But then an awesome event began to unfold. The eastern horizon became visible and the sky became brighter until a sunburst of light suddenly revealed the world beneath our wings. I discovered a panoply of farms and rivers and lakes and towns—things I had never before seen from above. It was mesmerizing, magical. I pressed my nose so hard against the window that I thought something would break (my nose or the window).
In social studies class we had been taught about global overpopulation but from where I sat, such a concept was impossible to comprehend; except for the dots of small towns scattered hither and yon, the land seemed vacant.
As an airline captain many years later, I enjoyed pointing out interesting sights to my passengers. But as years passed, I discovered that they weren’t as interested in such things as they had been. These changing attitudes were highlighted during my last polar flight from London to Los Angeles. We were approaching the east coast of Greenland, and that view was more striking than I’d ever before seen. I picked up the handset and told my passengers over the PA system about the spectacle passing below—something that very few people get to see and that they likely would never see again, particularly under these conditions. Then came an insistent, coded knock on the cockpit door. A flight attendant wanted to come forward. Once inside the cockpit she said in a scolding tone, “You’re interrupting the movie, and the passengers are getting upset.” Only a few of them, I was told, seemed interested in looking out their windows.
When I am an airline passenger—something I generally try to avoid these days—I am torn between the choice of a window or an aisle seat. The pilot part of me wants to sit near the window. I still love gazing at that blue palette upon which Mother Nature paints breathtaking and constantly changing hues and shapes. Sometimes, though, her creations can be threatening, especially the ones that spit lightning. Even as a passenger, I’d often bring along topographical charts to continue my informal study of physical geography.
On the other hand, I enjoy an aisle seat because of the freedom it provides. I can get up any time without bothering or waking a seatmate. What I hate about an aisle seat, though, is that it prevents me from having control of the window shade, which all too often is kept closed. I can’t stand not being able to see outside during takeoff, and I am uncomfortable when unable to appraise our surroundings during turbulence or when on an approach. I cannot fathom how anyone can sit for hours without showing any curiosity whatsoever about the incredible sights hidden by their window shade. Can people these days really be more interested in what they can see on their devices than outside the aircraft?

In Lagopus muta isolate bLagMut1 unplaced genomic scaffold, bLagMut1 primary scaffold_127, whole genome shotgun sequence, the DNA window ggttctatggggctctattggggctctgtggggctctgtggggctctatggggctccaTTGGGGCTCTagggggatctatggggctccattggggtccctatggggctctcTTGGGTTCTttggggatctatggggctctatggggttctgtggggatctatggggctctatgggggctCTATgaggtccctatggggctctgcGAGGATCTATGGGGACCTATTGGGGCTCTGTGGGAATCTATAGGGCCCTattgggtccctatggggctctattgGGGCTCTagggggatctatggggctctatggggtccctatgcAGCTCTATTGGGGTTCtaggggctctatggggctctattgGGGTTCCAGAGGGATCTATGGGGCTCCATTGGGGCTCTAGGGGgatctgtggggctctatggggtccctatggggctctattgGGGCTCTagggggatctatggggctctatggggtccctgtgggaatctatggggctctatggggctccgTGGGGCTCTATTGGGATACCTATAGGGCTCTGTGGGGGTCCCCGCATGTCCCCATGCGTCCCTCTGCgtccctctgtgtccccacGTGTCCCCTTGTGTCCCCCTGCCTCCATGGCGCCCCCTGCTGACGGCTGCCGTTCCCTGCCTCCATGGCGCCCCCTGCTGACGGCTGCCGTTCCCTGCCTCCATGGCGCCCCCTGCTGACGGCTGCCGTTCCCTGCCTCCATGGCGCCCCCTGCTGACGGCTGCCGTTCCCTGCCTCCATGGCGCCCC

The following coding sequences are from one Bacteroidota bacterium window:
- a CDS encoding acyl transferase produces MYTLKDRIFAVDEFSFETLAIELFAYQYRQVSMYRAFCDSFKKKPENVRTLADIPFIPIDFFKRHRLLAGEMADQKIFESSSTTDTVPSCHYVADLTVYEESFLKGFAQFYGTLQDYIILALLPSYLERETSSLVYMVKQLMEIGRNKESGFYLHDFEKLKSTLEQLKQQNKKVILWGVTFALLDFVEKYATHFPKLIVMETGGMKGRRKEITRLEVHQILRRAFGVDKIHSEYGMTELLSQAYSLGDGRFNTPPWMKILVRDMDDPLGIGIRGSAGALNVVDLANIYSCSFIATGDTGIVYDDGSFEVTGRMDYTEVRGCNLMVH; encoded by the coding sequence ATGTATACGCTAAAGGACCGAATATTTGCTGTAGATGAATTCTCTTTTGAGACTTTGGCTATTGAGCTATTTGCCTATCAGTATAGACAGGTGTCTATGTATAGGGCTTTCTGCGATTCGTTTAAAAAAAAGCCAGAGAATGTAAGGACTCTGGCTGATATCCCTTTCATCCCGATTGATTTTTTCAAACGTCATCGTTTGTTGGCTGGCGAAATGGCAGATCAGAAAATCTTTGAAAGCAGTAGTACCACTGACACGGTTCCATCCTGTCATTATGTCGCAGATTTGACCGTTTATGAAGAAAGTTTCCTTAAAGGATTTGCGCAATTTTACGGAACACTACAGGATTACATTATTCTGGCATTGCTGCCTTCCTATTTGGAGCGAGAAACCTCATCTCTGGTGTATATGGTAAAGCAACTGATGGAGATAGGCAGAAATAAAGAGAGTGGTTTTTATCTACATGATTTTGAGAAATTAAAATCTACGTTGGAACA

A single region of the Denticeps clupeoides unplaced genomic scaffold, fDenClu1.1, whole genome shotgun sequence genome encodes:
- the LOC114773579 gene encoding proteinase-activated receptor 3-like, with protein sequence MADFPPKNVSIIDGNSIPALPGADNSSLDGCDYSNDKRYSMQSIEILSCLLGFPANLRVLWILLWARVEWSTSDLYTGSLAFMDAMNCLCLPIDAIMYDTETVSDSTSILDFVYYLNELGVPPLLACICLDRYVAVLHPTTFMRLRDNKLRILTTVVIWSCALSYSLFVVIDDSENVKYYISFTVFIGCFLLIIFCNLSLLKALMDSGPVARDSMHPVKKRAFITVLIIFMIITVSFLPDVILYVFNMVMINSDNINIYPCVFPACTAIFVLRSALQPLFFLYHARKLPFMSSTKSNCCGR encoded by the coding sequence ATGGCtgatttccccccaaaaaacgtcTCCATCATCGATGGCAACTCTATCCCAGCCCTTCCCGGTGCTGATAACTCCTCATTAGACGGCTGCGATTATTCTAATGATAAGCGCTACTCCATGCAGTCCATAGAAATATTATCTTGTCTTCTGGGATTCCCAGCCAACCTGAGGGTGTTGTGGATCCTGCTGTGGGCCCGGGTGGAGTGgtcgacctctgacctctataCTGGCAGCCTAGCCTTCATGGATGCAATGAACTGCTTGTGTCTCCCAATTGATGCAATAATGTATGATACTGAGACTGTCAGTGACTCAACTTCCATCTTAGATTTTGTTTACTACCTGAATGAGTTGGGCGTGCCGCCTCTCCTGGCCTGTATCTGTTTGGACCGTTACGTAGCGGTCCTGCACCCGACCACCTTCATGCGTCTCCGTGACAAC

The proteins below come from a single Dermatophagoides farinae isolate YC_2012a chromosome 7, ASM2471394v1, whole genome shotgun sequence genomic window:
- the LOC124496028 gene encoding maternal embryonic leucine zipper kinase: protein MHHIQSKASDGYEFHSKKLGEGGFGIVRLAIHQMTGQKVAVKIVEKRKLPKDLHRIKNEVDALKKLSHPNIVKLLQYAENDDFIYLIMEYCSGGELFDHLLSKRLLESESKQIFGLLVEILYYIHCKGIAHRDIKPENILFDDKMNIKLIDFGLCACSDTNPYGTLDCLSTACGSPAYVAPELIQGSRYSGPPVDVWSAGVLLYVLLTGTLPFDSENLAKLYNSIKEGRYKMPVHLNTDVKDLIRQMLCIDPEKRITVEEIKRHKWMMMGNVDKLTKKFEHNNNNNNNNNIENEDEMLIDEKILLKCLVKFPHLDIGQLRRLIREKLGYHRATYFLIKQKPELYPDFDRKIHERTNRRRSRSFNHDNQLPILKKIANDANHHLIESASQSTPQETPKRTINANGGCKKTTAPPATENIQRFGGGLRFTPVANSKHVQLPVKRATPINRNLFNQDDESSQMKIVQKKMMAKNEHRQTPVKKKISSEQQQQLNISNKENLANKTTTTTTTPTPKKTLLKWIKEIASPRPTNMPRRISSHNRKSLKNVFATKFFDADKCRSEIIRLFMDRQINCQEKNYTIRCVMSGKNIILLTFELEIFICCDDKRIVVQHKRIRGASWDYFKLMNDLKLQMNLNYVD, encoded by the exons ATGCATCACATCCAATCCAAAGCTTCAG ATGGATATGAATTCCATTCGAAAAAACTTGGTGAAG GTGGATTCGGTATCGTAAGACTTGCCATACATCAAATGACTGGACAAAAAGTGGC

Airline passengers not only seem oblivious to the view from above, they’ve generally become anti-social, ignoring their seatmates. While they used to introduce themselves to one another and engage in occasional conversation, today it seems that they prefer the company of their devices.
A few years ago a friend and I were returning from Page, Arizona, in his V-tail Bonanza, and our track passed directly over the Grand Canyon. It was nearing sunset, and the walls of the canyon were ablaze with a kaleidoscope of reds and magentas. I pointed this out to my friend’s son, who was sitting in back, preoccupied with his iPad. When I called his attention to the incredible sight below, he took a quick look, returned to his game, and said, “Yeah, I’ve seen that.”
His father was incredulous. “You’ve never been here. How could you have seen it?”
“Aw, c’mon, Dad,” he replied. “I’ve seen it on the internet.”
General aviation enthusiasts have been wondering for years why more people aren’t interested in learning to fly. Some blame higher costs while others point to increased complexity and regulation. These might be factors, but I think that other significant culprits are the internet and related devices that seem to be winning the competition for our time and attention—and are displacing our sense of personal adventure.